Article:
Texas History Fort Burrows 4 Successes and Failures read pgs 66 71

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Texas History

Fort Burrows

3.4 - Successes and Failures

READ pgs 66 - 71
Marcos de Niza and Estavancio believed that they had found a city of great wealth called Cibola, Their reports convinced other explorers that very rich lands awaited them to the north.”
Main Idea:

The Spanish searched for treasure in and around Texas, but failure to find riches reduced their interest in the land.


petroleum – oily liquid used for oil, gasoline, and other fuels.

** Later referred to as ‘blackgold’ or ‘Texas Tea’

Cibola & Quivira – two cities in the myth of the ‘Golden Seven Cities’.

Cibola, the fabled city, was to have been on the border of present-day New Mexico and Arizona.

Setting the Scene:

Stories of a land rich in gold were a part of Spanish legend. After all, Cortez had proved that wealthy cities existed in the Americas. Now the Spaniards have heard tales of a great empire called Quivira. The story, as told by a Native American they called ‘ El Turco’, intrigued the Spanish Conquistadors.
Marcos de Niza and Estevancio’s Expedition

Marcos de Niza

  • Marcos de Niza – 1495ish to 1558, was a friar (priest) who led a group to find the legendary Seven Cities of Cíbola

  • The Viceroy of New Spain appointed Estavancio to be the group’s guide Estavancio was an enslaved Moor who traveled through Texas with de Vaca

  • de Vaca was denied a return trip to Texas

  • de Niza did report that he ‘SAW’ Cíbola, a glittering city of silver and gold, larger than Mexico City, from the top of a hill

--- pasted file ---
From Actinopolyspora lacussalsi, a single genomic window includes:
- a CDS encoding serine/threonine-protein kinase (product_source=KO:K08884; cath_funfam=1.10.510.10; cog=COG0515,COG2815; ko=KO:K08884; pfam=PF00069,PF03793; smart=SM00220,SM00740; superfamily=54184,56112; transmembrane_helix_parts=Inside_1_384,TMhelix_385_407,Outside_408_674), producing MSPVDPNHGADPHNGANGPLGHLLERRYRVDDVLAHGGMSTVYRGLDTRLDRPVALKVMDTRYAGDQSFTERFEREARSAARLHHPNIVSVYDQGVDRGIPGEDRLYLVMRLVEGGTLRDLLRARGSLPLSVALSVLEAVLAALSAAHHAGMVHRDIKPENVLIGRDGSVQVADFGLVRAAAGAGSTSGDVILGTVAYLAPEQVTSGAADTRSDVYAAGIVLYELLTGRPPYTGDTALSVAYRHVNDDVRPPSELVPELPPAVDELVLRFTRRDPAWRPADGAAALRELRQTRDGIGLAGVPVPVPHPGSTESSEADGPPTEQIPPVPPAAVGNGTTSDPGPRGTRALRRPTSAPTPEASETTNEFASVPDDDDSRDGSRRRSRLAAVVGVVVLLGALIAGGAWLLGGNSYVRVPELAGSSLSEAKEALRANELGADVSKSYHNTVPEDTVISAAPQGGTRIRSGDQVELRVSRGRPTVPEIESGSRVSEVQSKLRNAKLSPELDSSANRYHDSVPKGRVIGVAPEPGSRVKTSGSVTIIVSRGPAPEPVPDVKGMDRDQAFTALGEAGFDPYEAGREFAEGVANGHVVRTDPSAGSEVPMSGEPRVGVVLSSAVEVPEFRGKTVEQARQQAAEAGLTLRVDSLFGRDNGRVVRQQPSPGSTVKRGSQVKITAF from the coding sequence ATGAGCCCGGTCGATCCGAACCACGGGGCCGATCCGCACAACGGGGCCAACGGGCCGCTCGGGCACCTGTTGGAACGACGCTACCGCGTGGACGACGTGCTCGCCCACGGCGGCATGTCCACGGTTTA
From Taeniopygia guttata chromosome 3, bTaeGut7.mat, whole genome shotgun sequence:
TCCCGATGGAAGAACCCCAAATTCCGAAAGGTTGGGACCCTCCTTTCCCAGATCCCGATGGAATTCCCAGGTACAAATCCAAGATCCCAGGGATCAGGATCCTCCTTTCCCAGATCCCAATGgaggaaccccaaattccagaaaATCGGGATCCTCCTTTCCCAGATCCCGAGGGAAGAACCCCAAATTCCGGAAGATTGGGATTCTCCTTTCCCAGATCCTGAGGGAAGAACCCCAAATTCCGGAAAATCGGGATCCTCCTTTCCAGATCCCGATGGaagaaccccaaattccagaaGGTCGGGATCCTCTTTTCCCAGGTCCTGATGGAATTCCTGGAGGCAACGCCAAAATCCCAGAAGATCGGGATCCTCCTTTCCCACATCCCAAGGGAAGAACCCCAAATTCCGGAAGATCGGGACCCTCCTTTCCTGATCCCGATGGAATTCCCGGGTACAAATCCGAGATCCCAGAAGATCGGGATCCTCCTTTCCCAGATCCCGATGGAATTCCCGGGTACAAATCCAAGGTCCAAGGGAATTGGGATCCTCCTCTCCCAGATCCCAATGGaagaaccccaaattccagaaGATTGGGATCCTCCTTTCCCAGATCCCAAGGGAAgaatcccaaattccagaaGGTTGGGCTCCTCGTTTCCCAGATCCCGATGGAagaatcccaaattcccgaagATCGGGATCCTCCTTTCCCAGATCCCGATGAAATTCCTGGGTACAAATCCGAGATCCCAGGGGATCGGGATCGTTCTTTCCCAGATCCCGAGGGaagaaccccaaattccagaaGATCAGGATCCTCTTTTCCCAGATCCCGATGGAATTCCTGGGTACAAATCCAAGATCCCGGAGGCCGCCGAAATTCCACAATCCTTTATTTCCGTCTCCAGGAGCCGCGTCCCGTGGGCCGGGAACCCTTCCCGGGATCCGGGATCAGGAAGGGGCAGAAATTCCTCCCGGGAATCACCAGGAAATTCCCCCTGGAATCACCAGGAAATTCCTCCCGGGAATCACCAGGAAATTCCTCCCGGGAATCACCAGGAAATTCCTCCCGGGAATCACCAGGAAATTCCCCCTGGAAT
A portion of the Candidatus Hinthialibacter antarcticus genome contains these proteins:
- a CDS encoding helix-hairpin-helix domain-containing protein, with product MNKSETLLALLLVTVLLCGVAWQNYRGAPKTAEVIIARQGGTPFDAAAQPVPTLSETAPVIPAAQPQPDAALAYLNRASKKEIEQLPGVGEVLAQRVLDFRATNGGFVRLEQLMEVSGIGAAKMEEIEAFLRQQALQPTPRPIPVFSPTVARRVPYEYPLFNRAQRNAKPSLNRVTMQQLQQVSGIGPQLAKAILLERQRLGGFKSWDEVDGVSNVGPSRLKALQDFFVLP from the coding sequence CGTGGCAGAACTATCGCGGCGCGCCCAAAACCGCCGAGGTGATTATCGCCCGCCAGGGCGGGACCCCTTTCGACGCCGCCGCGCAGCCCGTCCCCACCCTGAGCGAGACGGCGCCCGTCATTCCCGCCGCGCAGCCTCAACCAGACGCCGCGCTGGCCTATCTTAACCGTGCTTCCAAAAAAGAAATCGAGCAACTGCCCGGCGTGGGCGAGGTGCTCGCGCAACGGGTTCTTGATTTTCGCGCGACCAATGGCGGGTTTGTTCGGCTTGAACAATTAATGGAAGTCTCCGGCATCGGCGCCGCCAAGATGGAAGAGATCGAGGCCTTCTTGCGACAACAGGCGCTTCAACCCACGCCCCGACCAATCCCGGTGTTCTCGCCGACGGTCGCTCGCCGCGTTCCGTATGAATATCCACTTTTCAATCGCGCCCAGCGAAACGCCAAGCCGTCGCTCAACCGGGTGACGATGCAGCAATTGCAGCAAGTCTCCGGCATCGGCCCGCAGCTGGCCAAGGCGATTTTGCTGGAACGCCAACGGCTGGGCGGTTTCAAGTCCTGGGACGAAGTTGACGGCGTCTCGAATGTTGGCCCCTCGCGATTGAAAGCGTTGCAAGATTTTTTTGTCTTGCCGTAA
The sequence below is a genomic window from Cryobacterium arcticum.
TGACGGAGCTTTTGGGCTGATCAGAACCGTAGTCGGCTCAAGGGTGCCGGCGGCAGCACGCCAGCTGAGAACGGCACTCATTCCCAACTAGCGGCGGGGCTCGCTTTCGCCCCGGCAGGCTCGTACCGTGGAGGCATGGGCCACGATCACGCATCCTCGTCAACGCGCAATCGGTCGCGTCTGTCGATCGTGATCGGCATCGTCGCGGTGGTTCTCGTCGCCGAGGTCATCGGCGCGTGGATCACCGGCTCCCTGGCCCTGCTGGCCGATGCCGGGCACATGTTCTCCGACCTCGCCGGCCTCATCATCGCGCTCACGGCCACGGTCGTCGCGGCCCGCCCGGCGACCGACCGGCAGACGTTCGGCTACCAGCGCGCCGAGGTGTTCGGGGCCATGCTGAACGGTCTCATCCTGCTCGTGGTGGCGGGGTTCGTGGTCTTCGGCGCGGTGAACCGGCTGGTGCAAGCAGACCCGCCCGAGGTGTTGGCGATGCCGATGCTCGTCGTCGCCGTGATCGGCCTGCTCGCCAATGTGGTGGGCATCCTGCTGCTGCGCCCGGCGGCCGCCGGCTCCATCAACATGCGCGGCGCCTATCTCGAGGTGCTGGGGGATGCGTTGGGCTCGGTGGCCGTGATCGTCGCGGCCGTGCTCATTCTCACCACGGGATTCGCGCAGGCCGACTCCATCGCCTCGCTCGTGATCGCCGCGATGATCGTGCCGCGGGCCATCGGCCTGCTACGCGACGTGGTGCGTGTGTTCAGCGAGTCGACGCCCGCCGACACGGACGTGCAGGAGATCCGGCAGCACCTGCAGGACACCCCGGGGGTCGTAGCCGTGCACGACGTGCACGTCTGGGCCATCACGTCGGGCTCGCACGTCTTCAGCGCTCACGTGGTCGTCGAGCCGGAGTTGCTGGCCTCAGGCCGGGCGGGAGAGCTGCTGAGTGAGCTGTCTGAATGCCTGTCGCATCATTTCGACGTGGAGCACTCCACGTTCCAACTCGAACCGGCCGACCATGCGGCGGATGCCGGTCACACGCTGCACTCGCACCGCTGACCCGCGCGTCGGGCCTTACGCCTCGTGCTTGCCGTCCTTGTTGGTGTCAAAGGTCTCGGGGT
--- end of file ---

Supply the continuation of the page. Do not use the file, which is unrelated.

• His report convinced many explorers, that rich lands lay waiting

  • Estavancio, also known as Estevan, Esteban, Estabancio, Black Stephen, and Stephen the Moor, was a native of Azamor, on the Atlantic shore of Morocco. In 1527, he became the personal slave of Andrés Dorantes de Carranza

  • Estavancio accompanied his master as a member of the Narváez expedition, which landed in mid-April 1528 near what is now called Tampa Bay. Narváez, after a futile attempt at marching along the Gulf Coast, elected to slaughter the horses and to build five makeshift barges. The boat containing Estavancio was placed under the joint command of Dorantes and Castillo. After a month at sea, the craft was wrecked on or near western Galveston Island

  • Estavancio was the first African-born slave to traverse Texas

  • They explored Texas with de Vaca and all four returned to Spain

  • Dorantes sold Estavancio to Viceroy Antonio de Mendoza. The viceroy assigned the slave to a friar, Marcos de Niza. On March 21, 1539, he and Estavancio arrived at the Río Mayo in what is now Sonora, in quest of the ‘Seven Cities of Cibola’

  • Estavancio was sent ahead, several days time, as an advance scout to find Cíbola

  • Estavancio sent back a report to de Niza, that he had ‘FOUND’ Cíbola

  • He announced his intentions to make peace and heal the sick. He told the villagers that he had been sent by white men who would soon arrive and instruct them in ‘divine’ matters. The village elders, suspicious of his claims that he came from a land of white men because he was dark, and resentful of his demands for turquoise and women, killed him when he attempted to enter the village

Coronado Heads North